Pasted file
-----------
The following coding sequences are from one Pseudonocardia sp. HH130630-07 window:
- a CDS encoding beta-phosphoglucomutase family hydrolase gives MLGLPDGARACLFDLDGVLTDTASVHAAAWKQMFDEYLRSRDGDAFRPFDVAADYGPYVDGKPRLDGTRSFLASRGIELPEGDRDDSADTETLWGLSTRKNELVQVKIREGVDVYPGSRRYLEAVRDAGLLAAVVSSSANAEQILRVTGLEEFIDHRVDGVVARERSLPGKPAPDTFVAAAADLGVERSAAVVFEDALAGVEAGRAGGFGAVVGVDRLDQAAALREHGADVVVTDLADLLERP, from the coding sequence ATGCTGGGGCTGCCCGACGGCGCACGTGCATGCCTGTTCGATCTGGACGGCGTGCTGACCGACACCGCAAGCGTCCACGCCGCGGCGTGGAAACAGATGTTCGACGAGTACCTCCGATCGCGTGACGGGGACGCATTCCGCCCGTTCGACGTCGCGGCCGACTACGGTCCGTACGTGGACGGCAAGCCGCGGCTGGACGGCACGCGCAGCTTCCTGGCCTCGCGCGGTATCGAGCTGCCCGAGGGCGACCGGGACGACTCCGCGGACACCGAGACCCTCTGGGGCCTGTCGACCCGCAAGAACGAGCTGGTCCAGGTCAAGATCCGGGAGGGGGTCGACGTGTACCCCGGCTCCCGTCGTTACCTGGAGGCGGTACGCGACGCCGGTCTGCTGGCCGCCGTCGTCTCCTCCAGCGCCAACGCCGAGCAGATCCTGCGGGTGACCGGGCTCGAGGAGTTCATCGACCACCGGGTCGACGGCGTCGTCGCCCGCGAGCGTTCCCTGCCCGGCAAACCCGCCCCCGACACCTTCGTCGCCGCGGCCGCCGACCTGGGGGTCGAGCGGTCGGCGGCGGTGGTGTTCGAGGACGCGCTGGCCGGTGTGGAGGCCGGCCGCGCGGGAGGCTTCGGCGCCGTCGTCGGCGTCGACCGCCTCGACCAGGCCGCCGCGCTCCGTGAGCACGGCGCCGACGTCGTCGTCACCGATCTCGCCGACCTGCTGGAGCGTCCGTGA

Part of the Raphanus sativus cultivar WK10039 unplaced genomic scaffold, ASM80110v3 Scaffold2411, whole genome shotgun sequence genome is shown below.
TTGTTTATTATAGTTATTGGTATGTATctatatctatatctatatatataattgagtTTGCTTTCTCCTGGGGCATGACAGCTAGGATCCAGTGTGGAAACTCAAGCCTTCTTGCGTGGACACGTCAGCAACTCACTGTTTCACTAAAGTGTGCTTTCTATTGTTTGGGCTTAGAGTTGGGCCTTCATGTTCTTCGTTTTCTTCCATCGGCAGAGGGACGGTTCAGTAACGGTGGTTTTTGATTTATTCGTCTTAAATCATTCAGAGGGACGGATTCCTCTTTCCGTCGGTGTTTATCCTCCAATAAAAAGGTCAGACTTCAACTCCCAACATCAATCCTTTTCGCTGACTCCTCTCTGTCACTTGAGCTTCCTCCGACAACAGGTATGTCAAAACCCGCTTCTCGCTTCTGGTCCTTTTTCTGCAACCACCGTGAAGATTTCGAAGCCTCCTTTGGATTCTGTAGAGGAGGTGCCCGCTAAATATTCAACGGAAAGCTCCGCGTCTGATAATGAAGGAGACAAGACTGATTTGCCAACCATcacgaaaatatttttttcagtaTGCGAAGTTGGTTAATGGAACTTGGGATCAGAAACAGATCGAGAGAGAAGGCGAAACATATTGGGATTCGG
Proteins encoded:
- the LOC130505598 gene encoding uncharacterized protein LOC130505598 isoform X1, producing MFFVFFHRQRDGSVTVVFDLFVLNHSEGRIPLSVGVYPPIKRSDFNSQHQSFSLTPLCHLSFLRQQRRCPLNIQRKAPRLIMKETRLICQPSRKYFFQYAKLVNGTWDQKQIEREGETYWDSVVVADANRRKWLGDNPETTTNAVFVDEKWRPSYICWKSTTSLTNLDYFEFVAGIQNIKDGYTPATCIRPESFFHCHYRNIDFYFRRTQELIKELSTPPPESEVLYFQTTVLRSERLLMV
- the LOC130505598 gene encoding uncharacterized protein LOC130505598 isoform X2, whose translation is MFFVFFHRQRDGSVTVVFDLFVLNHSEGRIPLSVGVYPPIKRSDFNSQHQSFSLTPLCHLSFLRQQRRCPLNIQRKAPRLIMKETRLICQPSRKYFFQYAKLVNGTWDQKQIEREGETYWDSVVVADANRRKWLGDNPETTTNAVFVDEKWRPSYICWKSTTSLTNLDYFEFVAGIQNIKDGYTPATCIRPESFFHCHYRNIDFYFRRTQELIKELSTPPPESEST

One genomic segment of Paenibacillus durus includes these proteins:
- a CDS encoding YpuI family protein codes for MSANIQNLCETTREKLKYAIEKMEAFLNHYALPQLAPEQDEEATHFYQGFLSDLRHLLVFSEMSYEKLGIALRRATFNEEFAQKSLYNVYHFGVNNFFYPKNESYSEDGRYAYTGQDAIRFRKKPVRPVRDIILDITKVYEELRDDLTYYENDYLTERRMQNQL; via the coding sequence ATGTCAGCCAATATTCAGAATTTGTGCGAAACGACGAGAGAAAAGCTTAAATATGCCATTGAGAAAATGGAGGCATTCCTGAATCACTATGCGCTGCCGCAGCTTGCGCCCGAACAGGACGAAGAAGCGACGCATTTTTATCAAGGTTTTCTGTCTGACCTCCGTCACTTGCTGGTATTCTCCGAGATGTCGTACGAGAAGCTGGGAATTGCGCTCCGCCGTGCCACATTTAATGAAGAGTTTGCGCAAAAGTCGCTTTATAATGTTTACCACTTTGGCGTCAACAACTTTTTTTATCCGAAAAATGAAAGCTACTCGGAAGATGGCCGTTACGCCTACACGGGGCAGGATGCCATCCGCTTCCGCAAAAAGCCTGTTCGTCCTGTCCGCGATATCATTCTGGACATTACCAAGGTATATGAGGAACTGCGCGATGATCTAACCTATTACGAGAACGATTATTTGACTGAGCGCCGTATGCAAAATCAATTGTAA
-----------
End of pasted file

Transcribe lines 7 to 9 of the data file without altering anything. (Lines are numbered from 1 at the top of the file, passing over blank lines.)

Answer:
- the LOC130505598 gene encoding uncharacterized protein LOC130505598 isoform X2, whose translation is MFFVFFHRQRDGSVTVVFDLFVLNHSEGRIPLSVGVYPPIKRSDFNSQHQSFSLTPLCHLSFLRQQRRCPLNIQRKAPRLIMKETRLICQPSRKYFFQYAKLVNGTWDQKQIEREGETYWDSVVVADANRRKWLGDNPETTTNAVFVDEKWRPSYICWKSTTSLTNLDYFEFVAGIQNIKDGYTPATCIRPESFFHCHYRNIDFYFRRTQELIKELSTPPPESEST

One genomic segment of Paenibacillus durus includes these proteins:
- a CDS encoding YpuI family protein codes for MSANIQNLCETTREKLKYAIEKMEAFLNHYALPQLAPEQDEEATHFYQGFLSDLRHLLVFSEMSYEKLGIALRRATFNEEFAQKSLYNVYHFGVNNFFYPKNESYSEDGRYAYTGQDAIRFRKKPVRPVRDIILDITKVYEELRDDLTYYENDYLTERRMQNQL; via the coding sequence ATGTCAGCCAATATTCAGAATTTGTGCGAAACGACGAGAGAAAAGCTTAAATATGCCATTGAGAAAATGGAGGCATTCCTGAATCACTATGCGCTGCCGCAGCTTGCGCCCGAACAGGACGAAGAAGCGACGCATTTTTATCAAGGTTTTCTGTCTGACCTCCGTCACTTGCTGGTATTCTCCGAGATGTCGTACGAGAAGCTGGGAATTGCGCTCCGCCGTGCCACATTTAATGAAGAGTTTGCGCAAAAGTCGCTTTATAATGTTTACCACTTTGGCGTCAACAACTTTTTTTATCCGAAAAATGAAAGCTACTCGGAAGATGGCCGTTACGCCTACACGGGGCAGGATGCCATCCGCTTCCGCAAAAAGCCTGTTCGTCCTGTCCGCGATATCATTCTGGACATTACCAAGGTATATGAGGAACTGCGCGATGATCTAACCTATTACGAGAACGATTATTTGACTGAGCGCCGTATGCAAAATCAATTGTAA